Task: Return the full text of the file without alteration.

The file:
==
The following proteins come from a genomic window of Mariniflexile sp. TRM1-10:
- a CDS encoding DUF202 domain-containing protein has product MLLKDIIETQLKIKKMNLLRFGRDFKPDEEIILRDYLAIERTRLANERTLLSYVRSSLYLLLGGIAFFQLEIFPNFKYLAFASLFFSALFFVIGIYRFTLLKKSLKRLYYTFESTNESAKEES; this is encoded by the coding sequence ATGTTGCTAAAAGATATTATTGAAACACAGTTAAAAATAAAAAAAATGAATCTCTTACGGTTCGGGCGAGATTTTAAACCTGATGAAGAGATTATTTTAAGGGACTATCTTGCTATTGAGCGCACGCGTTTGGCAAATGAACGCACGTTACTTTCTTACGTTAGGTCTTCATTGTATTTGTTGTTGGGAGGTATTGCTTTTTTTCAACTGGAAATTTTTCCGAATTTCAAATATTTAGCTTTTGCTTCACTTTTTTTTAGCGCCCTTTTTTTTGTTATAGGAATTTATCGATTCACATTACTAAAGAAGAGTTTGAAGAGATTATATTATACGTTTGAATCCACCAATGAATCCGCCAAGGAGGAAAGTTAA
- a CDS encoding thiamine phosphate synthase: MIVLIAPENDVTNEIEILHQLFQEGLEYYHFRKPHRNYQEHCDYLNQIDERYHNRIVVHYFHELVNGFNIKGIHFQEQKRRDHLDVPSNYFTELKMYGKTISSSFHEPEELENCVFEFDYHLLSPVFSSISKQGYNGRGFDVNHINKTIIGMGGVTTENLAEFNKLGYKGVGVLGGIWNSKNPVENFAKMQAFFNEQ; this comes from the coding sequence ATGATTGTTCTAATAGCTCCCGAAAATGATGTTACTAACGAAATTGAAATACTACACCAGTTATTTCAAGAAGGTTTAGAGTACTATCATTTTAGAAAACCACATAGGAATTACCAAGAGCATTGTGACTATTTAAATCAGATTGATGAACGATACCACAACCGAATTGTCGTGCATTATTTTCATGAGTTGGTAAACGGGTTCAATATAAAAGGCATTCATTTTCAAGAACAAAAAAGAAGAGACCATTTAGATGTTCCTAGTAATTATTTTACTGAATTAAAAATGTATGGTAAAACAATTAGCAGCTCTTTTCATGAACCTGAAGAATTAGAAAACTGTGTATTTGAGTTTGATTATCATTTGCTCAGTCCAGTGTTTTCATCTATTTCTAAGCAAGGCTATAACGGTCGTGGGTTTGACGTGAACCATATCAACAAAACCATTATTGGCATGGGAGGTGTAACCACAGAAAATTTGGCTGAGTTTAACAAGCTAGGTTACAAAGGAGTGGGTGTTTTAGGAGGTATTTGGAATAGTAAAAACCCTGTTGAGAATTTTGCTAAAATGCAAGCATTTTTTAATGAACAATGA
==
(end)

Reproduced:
The following proteins come from a genomic window of Mariniflexile sp. TRM1-10:
- a CDS encoding DUF202 domain-containing protein has product MLLKDIIETQLKIKKMNLLRFGRDFKPDEEIILRDYLAIERTRLANERTLLSYVRSSLYLLLGGIAFFQLEIFPNFKYLAFASLFFSALFFVIGIYRFTLLKKSLKRLYYTFESTNESAKEES; this is encoded by the coding sequence ATGTTGCTAAAAGATATTATTGAAACACAGTTAAAAATAAAAAAAATGAATCTCTTACGGTTCGGGCGAGATTTTAAACCTGATGAAGAGATTATTTTAAGGGACTATCTTGCTATTGAGCGCACGCGTTTGGCAAATGAACGCACGTTACTTTCTTACGTTAGGTCTTCATTGTATTTGTTGTTGGGAGGTATTGCTTTTTTTCAACTGGAAATTTTTCCGAATTTCAAATATTTAGCTTTTGCTTCACTTTTTTTTAGCGCCCTTTTTTTTGTTATAGGAATTTATCGATTCACATTACTAAAGAAGAGTTTGAAGAGATTATATTATACGTTTGAATCCACCAATGAATCCGCCAAGGAGGAAAGTTAA
- a CDS encoding thiamine phosphate synthase: MIVLIAPENDVTNEIEILHQLFQEGLEYYHFRKPHRNYQEHCDYLNQIDERYHNRIVVHYFHELVNGFNIKGIHFQEQKRRDHLDVPSNYFTELKMYGKTISSSFHEPEELENCVFEFDYHLLSPVFSSISKQGYNGRGFDVNHINKTIIGMGGVTTENLAEFNKLGYKGVGVLGGIWNSKNPVENFAKMQAFFNEQ; this comes from the coding sequence ATGATTGTTCTAATAGCTCCCGAAAATGATGTTACTAACGAAATTGAAATACTACACCAGTTATTTCAAGAAGGTTTAGAGTACTATCATTTTAGAAAACCACATAGGAATTACCAAGAGCATTGTGACTATTTAAATCAGATTGATGAACGATACCACAACCGAATTGTCGTGCATTATTTTCATGAGTTGGTAAACGGGTTCAATATAAAAGGCATTCATTTTCAAGAACAAAAAAGAAGAGACCATTTAGATGTTCCTAGTAATTATTTTACTGAATTAAAAATGTATGGTAAAACAATTAGCAGCTCTTTTCATGAACCTGAAGAATTAGAAAACTGTGTATTTGAGTTTGATTATCATTTGCTCAGTCCAGTGTTTTCATCTATTTCTAAGCAAGGCTATAACGGTCGTGGGTTTGACGTGAACCATATCAACAAAACCATTATTGGCATGGGAGGTGTAACCACAGAAAATTTGGCTGAGTTTAACAAGCTAGGTTACAAAGGAGTGGGTGTTTTAGGAGGTATTTGGAATAGTAAAAACCCTGTTGAGAATTTTGCTAAAATGCAAGCATTTTTTAATGAACAATGA